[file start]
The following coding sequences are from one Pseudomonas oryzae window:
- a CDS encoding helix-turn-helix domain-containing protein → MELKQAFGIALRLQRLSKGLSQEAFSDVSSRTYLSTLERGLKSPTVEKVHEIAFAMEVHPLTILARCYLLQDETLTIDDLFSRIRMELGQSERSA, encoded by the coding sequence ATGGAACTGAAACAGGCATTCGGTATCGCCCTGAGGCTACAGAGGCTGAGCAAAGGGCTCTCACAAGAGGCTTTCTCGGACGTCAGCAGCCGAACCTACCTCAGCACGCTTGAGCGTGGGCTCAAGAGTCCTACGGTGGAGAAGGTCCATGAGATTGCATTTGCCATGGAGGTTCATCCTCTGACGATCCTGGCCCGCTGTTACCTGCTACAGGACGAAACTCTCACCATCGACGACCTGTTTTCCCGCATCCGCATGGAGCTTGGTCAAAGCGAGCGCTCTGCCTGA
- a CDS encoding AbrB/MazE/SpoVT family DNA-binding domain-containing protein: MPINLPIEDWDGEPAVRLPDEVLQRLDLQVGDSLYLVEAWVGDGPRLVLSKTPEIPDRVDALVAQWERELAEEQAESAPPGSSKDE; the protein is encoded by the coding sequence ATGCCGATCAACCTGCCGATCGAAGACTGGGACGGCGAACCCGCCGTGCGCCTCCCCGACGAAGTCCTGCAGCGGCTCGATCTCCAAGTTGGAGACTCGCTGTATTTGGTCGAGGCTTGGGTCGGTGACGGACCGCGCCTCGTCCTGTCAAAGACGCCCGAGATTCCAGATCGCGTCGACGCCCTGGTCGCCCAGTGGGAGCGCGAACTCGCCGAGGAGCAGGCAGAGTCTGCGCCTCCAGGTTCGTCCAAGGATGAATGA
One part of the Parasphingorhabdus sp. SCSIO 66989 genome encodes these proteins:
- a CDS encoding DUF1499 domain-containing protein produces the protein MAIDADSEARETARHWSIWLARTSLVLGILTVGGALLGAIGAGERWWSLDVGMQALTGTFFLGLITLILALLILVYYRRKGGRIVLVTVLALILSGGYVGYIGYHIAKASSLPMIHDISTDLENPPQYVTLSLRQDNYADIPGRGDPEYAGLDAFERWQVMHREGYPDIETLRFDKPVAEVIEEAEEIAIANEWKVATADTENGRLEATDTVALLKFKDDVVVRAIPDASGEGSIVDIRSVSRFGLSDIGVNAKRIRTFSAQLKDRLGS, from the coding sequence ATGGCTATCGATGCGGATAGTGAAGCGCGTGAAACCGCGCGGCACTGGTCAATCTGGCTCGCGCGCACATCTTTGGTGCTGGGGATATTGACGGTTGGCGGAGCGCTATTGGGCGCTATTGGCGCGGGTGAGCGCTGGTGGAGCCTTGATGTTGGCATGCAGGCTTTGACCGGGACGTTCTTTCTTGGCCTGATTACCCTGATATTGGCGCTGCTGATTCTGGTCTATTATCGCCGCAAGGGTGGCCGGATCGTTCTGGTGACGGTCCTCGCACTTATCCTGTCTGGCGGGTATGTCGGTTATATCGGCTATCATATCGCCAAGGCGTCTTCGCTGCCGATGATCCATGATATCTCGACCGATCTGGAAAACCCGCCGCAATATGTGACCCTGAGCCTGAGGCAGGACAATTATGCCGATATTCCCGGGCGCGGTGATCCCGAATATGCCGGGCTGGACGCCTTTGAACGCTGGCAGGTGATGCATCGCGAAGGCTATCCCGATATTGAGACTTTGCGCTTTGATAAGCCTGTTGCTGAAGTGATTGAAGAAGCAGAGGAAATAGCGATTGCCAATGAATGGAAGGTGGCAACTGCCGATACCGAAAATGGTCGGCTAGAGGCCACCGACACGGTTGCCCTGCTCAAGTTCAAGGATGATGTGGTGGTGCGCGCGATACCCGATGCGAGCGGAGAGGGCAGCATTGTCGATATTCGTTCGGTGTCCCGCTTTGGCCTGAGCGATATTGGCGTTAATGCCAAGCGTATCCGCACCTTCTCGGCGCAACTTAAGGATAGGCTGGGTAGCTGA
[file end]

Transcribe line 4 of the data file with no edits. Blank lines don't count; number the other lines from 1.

One part of the Parasphingorhabdus sp. SCSIO 66989 genome encodes these proteins: